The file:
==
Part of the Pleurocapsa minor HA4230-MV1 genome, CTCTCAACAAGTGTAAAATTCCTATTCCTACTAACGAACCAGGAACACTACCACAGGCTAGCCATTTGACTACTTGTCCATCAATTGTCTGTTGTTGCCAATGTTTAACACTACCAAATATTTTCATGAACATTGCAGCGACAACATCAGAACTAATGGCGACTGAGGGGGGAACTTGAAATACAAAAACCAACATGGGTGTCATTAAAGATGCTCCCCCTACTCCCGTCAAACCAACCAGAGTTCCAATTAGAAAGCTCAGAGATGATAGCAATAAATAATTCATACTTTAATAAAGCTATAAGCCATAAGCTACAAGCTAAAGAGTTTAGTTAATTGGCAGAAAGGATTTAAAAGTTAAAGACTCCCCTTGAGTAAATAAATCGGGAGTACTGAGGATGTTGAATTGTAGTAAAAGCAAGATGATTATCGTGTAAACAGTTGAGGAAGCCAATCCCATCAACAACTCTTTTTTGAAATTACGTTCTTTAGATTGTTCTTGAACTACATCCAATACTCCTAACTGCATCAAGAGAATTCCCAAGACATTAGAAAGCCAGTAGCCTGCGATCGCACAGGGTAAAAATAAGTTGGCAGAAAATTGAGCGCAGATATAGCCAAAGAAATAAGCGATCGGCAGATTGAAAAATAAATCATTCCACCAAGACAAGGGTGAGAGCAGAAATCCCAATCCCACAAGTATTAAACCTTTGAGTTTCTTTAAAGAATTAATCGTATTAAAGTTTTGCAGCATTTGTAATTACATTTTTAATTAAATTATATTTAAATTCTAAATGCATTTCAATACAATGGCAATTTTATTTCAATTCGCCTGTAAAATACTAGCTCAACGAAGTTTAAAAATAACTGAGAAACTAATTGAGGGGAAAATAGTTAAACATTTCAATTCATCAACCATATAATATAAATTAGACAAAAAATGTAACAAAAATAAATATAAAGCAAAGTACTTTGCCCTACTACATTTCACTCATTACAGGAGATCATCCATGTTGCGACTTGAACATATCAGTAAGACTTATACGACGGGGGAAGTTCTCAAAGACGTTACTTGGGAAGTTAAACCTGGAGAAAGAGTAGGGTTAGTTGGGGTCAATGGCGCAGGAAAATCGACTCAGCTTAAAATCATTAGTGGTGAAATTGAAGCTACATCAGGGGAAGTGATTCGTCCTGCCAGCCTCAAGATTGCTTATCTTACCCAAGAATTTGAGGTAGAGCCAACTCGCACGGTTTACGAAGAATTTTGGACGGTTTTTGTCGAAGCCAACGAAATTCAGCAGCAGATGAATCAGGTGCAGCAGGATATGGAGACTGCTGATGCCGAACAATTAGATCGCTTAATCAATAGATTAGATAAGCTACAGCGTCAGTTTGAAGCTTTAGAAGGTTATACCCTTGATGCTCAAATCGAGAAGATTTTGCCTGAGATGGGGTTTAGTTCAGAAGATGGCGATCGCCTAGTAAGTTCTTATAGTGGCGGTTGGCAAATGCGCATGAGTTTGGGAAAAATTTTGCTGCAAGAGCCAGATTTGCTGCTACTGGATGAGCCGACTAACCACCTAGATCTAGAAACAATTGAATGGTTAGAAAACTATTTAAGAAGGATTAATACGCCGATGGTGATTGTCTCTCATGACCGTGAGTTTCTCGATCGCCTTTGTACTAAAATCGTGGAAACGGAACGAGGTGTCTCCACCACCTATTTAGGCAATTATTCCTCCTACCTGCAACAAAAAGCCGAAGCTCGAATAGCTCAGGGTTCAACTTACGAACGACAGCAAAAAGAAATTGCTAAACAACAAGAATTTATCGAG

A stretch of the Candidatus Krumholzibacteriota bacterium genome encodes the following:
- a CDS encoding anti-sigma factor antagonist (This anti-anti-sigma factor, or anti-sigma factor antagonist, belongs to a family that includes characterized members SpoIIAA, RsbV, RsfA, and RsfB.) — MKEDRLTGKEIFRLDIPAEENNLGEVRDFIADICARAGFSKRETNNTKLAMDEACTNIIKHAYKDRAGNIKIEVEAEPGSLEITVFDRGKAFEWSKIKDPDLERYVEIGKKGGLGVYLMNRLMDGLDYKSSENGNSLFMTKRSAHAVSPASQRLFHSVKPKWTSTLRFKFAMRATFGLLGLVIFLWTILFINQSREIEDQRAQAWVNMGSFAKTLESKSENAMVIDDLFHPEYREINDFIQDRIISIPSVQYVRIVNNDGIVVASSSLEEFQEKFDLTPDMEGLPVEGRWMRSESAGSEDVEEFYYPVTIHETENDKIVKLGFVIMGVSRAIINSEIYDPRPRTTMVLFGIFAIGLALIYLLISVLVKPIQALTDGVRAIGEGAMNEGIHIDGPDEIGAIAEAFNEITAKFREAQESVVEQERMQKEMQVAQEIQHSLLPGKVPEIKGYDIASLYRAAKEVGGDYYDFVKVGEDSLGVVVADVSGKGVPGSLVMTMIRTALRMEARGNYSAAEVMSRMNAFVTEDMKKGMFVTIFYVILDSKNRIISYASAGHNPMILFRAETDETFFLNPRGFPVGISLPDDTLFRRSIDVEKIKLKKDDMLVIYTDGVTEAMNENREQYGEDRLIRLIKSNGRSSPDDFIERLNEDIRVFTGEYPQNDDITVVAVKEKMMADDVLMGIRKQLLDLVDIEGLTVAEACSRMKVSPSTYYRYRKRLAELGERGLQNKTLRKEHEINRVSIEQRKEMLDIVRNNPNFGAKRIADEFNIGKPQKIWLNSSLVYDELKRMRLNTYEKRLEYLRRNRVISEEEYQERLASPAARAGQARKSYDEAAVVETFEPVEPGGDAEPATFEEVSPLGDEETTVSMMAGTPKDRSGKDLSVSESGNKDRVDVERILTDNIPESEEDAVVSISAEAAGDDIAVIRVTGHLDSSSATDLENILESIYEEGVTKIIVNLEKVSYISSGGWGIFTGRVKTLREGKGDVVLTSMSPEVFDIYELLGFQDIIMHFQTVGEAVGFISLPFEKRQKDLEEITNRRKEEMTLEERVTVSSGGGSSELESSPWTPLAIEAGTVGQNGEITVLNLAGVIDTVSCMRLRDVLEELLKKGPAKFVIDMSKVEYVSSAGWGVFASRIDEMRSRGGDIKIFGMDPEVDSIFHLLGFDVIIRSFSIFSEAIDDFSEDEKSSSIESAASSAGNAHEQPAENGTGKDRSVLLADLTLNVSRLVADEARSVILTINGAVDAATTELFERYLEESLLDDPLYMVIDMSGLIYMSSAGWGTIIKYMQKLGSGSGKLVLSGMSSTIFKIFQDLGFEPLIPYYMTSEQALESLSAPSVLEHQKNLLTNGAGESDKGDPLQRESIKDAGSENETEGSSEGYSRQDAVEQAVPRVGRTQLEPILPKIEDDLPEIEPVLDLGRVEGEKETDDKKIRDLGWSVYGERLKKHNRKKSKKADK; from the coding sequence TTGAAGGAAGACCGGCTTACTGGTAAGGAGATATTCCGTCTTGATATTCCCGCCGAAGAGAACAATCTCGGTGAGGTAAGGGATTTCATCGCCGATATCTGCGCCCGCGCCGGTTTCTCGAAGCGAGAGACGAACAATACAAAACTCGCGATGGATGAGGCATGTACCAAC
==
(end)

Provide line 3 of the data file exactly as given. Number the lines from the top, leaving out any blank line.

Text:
- a CDS encoding anti-sigma factor antagonist (This anti-anti-sigma factor, or anti-sigma factor antagonist, belongs to a family that includes characterized members SpoIIAA, RsbV, RsfA, and RsfB.) — MKEDRLTGKEIFRLDIPAEENNLGEVRDFIADICARAGFSKRETNNTKLAMDEACTNIIKHAYKDRAGNIKIEVEAEPGSLEITVFDRGKAFEWSKIKDPDLERYVEIGKKGGLGVYLMNRLMDGLDYKSSENGNSLFMTKRSAHAVSPASQRLFHSVKPKWTSTLRFKFAMRATFGLLGLVIFLWTILFINQSREIEDQRAQAWVNMGSFAKTLESKSENAMVIDDLFHPEYREINDFIQDRIISIPSVQYVRIVNNDGIVVASSSLEEFQEKFDLTPDMEGLPVEGRWMRSESAGSEDVEEFYYPVTIHETENDKIVKLGFVIMGVSRAIINSEIYDPRPRTTMVLFGIFAIGLALIYLLISVLVKPIQALTDGVRAIGEGAMNEGIHIDGPDEIGAIAEAFNEITAKFREAQESVVEQERMQKEMQVAQEIQHSLLPGKVPEIKGYDIASLYRAAKEVGGDYYDFVKVGEDSLGVVVADVSGKGVPGSLVMTMIRTALRMEARGNYSAAEVMSRMNAFVTEDMKKGMFVTIFYVILDSKNRIISYASAGHNPMILFRAETDETFFLNPRGFPVGISLPDDTLFRRSIDVEKIKLKKDDMLVIYTDGVTEAMNENREQYGEDRLIRLIKSNGRSSPDDFIERLNEDIRVFTGEYPQNDDITVVAVKEKMMADDVLMGIRKQLLDLVDIEGLTVAEACSRMKVSPSTYYRYRKRLAELGERGLQNKTLRKEHEINRVSIEQRKEMLDIVRNNPNFGAKRIADEFNIGKPQKIWLNSSLVYDELKRMRLNTYEKRLEYLRRNRVISEEEYQERLASPAARAGQARKSYDEAAVVETFEPVEPGGDAEPATFEEVSPLGDEETTVSMMAGTPKDRSGKDLSVSESGNKDRVDVERILTDNIPESEEDAVVSISAEAAGDDIAVIRVTGHLDSSSATDLENILESIYEEGVTKIIVNLEKVSYISSGGWGIFTGRVKTLREGKGDVVLTSMSPEVFDIYELLGFQDIIMHFQTVGEAVGFISLPFEKRQKDLEEITNRRKEEMTLEERVTVSSGGGSSELESSPWTPLAIEAGTVGQNGEITVLNLAGVIDTVSCMRLRDVLEELLKKGPAKFVIDMSKVEYVSSAGWGVFASRIDEMRSRGGDIKIFGMDPEVDSIFHLLGFDVIIRSFSIFSEAIDDFSEDEKSSSIESAASSAGNAHEQPAENGTGKDRSVLLADLTLNVSRLVADEARSVILTINGAVDAATTELFERYLEESLLDDPLYMVIDMSGLIYMSSAGWGTIIKYMQKLGSGSGKLVLSGMSSTIFKIFQDLGFEPLIPYYMTSEQALESLSAPSVLEHQKNLLTNGAGESDKGDPLQRESIKDAGSENETEGSSEGYSRQDAVEQAVPRVGRTQLEPILPKIEDDLPEIEPVLDLGRVEGEKETDDKKIRDLGWSVYGERLKKHNRKKSKKADK; from the coding sequence TTGAAGGAAGACCGGCTTACTGGTAAGGAGATATTCCGTCTTGATATTCCCGCCGAAGAGAACAATCTCGGTGAGGTAAGGGATTTCATCGCCGATATCTGCGCCCGCGCCGGTTTCTCGAAGCGAGAGACGAACAATACAAAACTCGCGATGGATGAGGCATGTACCAAC